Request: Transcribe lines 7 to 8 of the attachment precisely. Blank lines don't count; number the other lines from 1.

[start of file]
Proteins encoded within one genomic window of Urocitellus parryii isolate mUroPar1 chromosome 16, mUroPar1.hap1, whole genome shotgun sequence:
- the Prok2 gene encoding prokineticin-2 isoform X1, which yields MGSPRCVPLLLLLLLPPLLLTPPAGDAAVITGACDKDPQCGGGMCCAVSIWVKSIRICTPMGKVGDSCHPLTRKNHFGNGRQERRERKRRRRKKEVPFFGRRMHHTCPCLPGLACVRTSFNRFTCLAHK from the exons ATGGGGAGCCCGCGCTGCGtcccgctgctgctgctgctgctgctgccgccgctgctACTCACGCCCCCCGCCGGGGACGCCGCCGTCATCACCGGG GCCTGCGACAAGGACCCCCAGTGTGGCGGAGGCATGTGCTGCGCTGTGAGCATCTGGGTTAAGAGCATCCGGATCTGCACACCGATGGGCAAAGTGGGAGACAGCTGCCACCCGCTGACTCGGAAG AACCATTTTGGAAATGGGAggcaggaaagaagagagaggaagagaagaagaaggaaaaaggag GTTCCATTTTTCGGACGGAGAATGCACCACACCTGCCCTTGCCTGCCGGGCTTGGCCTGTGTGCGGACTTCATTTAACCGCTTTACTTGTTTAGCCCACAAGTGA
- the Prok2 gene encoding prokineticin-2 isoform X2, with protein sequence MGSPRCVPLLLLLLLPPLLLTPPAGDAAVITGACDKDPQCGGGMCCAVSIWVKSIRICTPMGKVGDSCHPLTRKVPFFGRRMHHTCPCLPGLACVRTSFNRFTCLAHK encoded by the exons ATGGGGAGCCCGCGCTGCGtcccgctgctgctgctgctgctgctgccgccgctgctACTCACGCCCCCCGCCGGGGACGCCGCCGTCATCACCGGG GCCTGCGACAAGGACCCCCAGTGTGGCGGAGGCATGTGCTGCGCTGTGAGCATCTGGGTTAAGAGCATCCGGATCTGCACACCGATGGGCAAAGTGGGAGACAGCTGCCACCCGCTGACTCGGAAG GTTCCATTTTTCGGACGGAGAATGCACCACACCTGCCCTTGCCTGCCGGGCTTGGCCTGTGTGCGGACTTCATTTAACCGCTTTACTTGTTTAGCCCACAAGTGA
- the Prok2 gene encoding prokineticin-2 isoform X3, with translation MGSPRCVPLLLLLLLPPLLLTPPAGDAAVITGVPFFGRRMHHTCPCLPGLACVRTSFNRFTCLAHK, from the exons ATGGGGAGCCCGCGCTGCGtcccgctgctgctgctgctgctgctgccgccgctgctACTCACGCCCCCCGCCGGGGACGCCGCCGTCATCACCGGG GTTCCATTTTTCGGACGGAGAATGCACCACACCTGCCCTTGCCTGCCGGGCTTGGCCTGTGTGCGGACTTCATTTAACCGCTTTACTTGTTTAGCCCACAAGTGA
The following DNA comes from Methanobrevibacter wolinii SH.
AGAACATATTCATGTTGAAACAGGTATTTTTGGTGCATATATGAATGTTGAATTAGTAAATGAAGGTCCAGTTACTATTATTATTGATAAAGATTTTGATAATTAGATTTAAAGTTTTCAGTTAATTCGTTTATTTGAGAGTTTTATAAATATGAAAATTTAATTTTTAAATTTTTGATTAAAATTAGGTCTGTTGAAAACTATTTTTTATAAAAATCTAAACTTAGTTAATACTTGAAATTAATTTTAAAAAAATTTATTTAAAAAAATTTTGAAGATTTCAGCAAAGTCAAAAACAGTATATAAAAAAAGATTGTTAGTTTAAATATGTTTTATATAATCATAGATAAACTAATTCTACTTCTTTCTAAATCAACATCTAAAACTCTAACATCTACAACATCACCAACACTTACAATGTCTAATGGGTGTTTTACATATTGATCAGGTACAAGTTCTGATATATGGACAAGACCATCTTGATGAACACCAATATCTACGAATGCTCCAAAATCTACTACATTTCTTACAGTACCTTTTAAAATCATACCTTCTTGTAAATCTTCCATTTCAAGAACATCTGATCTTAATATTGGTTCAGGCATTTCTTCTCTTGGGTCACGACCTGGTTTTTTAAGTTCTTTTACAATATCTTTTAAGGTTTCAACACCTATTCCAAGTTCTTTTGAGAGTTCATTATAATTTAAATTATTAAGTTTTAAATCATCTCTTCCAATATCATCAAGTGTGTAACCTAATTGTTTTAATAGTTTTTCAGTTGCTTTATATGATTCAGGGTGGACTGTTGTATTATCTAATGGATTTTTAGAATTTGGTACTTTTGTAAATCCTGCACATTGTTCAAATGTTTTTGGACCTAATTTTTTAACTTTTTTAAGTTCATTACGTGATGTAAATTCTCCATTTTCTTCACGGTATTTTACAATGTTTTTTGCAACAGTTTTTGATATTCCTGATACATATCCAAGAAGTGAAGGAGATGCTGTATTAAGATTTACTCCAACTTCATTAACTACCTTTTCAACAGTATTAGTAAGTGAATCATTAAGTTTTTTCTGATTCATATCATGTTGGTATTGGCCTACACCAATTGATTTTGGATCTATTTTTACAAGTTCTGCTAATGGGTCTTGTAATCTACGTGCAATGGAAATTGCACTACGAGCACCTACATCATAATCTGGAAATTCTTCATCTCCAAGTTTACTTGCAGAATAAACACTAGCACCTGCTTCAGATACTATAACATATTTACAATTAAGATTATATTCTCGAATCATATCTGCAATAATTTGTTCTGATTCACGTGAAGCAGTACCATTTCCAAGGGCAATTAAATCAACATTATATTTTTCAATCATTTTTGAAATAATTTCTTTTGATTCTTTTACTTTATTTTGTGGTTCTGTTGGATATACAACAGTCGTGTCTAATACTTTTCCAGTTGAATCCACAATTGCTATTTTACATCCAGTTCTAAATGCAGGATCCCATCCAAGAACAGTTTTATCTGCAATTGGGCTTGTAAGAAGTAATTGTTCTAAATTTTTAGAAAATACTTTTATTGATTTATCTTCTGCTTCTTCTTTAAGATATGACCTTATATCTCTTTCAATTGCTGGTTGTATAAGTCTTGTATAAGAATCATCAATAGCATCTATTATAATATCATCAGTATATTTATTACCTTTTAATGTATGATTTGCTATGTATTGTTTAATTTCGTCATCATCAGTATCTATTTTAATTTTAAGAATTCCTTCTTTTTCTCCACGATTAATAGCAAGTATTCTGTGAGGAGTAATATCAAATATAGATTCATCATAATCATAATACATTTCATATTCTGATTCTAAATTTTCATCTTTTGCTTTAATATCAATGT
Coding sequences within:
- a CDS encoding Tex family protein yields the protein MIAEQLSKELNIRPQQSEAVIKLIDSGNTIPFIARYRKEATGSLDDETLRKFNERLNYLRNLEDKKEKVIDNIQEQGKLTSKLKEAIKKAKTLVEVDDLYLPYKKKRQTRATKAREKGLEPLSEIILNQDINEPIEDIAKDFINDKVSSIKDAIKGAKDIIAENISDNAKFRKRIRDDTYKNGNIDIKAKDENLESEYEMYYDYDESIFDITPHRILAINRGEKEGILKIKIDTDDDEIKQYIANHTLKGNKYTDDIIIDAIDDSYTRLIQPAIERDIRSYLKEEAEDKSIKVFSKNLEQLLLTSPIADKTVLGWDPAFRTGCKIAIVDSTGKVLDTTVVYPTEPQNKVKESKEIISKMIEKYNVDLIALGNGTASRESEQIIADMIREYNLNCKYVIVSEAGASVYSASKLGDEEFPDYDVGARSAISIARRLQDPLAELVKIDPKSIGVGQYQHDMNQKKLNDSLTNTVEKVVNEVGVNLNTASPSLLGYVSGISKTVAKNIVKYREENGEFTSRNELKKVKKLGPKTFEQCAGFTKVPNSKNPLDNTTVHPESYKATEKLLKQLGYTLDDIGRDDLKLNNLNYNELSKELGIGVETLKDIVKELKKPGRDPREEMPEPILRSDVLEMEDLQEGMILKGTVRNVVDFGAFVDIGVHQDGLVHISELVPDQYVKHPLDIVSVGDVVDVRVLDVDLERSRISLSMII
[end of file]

Coding sequences within:
- a CDS encoding Tex family protein yields the protein MIAEQLSKELNIRPQQSEAVIKLIDSGNTIPFIARYRKEATGSLDDETLRKFNERLNYLRNLEDKKEKVIDNIQEQGKLTSKLKEAIKKAKTLVEVDDLYLPYKKKRQTRATKAREKGLEPLSEIILNQDINEPIEDIAKDFINDKVSSIKDAIKGAKDIIAENISDNAKFRKRIRDDTYKNGNIDIKAKDENLESEYEMYYDYDESIFDITPHRILAINRGEKEGILKIKIDTDDDEIKQYIANHTLKGNKYTDDIIIDAIDDSYTRLIQPAIERDIRSYLKEEAEDKSIKVFSKNLEQLLLTSPIADKTVLGWDPAFRTGCKIAIVDSTGKVLDTTVVYPTEPQNKVKESKEIISKMIEKYNVDLIALGNGTASRESEQIIADMIREYNLNCKYVIVSEAGASVYSASKLGDEEFPDYDVGARSAISIARRLQDPLAELVKIDPKSIGVGQYQHDMNQKKLNDSLTNTVEKVVNEVGVNLNTASPSLLGYVSGISKTVAKNIVKYREENGEFTSRNELKKVKKLGPKTFEQCAGFTKVPNSKNPLDNTTVHPESYKATEKLLKQLGYTLDDIGRDDLKLNNLNYNELSKELGIGVETLKDIVKELKKPGRDPREEMPEPILRSDVLEMEDLQEGMILKGTVRNVVDFGAFVDIGVHQDGLVHISELVPDQYVKHPLDIVSVGDVVDVRVLDVDLERSRISLSMII